The Truth Initiative gets money from the Master Settlement with Tobacco and from donors, and multiple state governments. Consider that a minute- without big tobacco and big states, the Truth Initiative would not exist. In 2014, they were celebrating, and their message was “Let’s be the generation that finally ends smoking among teens”. And guess what? They largely accomplished their mission.

    So now you have a massive money-processing, media machine that has worked closely with and depends heavily on the Health Services departments of large states, prosecutors, and trial lawyers. And their reason for existing- Smoking among teens- has largely been successful. So the next step is for them to close up shop and head out, right? Right? No, they have found a new boogyman to justify their existence.

    1. This sounds right, but I still don’t know how encouraging teens to avoid nicotine to begin with is so dangerous to their health.

      1. It doesn’t just sound right… .it is right. They haven’t even bothered changing tactics or language. They immediately started pushing to ban vaping in public – with the rational that seeing people doing something that looks like smoking will re-normalize smoking, destroying their hard work to make smoking socially unacceptable.

        And it isn’t about encouraging teens to avoid nicotine. If that’s what they were doing, nobody would complain.

        They are an entire industry of boogie-man creating liars. This is what is important. So when they tell kids that vaping nicotine-free flavored cartridges from Juul is going to kill them, they are not helping, they are actually harming.

        Because if you are going to tell a lie that enormous, why would anyone listen to the truth? And there is truth in there to be had. Nicotine is an extremely strong habituant. So maybe you don’t want to screw around with it, even in relatively safe forms. Inhaling stuff isn’t generally a good thing, even if it is extremely safe when compared to smoking cigarettes.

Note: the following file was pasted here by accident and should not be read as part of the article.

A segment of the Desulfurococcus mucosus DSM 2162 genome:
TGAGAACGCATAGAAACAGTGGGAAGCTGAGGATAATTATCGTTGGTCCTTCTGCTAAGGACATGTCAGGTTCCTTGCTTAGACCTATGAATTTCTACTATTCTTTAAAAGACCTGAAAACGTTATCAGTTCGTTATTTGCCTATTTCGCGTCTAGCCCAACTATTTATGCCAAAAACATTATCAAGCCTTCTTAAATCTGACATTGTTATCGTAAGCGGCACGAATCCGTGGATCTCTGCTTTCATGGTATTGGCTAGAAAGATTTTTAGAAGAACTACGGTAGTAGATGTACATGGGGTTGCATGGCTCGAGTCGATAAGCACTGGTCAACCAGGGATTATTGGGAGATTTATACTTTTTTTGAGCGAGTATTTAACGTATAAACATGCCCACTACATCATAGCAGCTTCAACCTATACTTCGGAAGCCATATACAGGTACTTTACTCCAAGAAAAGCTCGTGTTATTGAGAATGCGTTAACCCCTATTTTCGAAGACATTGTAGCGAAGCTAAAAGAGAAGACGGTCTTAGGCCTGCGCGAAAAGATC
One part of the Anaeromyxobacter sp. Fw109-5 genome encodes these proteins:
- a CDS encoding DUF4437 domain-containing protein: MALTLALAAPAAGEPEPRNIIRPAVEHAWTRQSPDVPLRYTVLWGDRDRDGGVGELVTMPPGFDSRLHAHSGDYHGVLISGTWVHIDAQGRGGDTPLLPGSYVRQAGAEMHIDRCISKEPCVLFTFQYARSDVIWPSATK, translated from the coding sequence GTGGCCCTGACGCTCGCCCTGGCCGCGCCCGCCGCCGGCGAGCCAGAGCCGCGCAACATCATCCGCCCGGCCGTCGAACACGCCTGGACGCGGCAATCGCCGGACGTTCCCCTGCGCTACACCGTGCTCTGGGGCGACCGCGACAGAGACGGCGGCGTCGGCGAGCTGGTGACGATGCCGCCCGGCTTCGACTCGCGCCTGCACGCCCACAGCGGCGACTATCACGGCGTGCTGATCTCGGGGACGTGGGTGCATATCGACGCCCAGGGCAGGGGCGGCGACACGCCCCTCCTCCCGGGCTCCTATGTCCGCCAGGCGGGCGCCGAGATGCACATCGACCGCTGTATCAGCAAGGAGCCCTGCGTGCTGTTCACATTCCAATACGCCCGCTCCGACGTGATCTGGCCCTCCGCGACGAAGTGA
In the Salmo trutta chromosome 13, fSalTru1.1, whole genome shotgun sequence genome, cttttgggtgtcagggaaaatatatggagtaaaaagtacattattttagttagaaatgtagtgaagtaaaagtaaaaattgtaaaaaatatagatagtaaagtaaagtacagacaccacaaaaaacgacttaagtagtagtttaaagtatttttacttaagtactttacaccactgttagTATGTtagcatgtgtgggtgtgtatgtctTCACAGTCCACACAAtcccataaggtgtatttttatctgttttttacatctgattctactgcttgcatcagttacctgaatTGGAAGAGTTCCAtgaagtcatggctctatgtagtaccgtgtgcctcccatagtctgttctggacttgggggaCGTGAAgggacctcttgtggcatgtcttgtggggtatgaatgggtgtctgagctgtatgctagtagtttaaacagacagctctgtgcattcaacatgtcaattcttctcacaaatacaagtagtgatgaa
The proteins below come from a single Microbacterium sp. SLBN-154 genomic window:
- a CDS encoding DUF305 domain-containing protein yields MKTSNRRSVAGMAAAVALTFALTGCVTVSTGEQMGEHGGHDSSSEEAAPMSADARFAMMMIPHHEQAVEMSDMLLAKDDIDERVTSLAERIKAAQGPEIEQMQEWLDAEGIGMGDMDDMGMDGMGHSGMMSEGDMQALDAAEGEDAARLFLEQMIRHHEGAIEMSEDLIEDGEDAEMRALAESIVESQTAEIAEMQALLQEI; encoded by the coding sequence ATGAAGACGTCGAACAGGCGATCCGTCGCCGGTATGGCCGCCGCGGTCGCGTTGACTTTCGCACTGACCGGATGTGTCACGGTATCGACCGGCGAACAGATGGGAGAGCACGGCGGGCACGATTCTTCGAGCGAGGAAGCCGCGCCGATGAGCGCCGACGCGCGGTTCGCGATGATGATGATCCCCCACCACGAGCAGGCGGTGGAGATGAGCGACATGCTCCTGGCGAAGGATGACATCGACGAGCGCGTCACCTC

But nobody gets to extort billions from industry and government by saying “It is probably best to avoid nicotine in all forms, and while orders of magnitude safer than smoking, vaping still is not perfectly safe, so it is probably best to avoid vaping if you don’t need it.”

        When you teach things to kids that are not going to comport with their world experience, you run the risk of alienating them. And when you passionately advocate an indefensible position, you are absolutely going to drive kids in the other direction.

        1. +1 thanks for the response.

    2. “…So the next step is for them to close up shop and head out, right? Right?…”

      Needs repeating.

  8. Telling the truth about vaping to students would involve stating that vaping is a very bad choice for any person not currently and acutely attempting to kick tobacco, and a particularly poor judgment for minors.

    Along a similar line of proposed political correctness, should educators stop telling students to avoid unsafe sex, cigarettes, huffing, chewing tobacco, asbestos, payday lenders, heroin, and the like?

    1. I read this comment. I thought it was stupid and wildly ignorant and, frankly, kinda statist and bossy.

      So I read it again because generally the comments here are good. And then I read the handle.

      It is true, “A good tree cannot bear bad fruit, and a bad tree cannot bear good fruit.” Even on something as simple as “don’t lie to kids” this wankasaurus manages to be wrong.

      1. How is it statist to tell people that a bad choice is a bad choice? That crosses into free speech realm. It is statist to force people into a choice. Not to tell people what choices are generally better for them.

        You want to screw up your life, go for it. But don’t come to me crying that you weren’t warned.

  9. I seriously doubt any kid today has faith in government published ‘advice’.
    Despite their political indoctrination, as far as their personal lives are concerned, their bullshit detector work pretty well.

  10. With all the racism and white supremacy being resurrected lately simply look up in your history books (real ones) and learn how and why cocaine and heroin were made illegal. Then print that finding in your local papers and no, Nixon did not create a war on drugs but he did make marijuana a narcotic in the same category as heroin. Go back to early 1900s…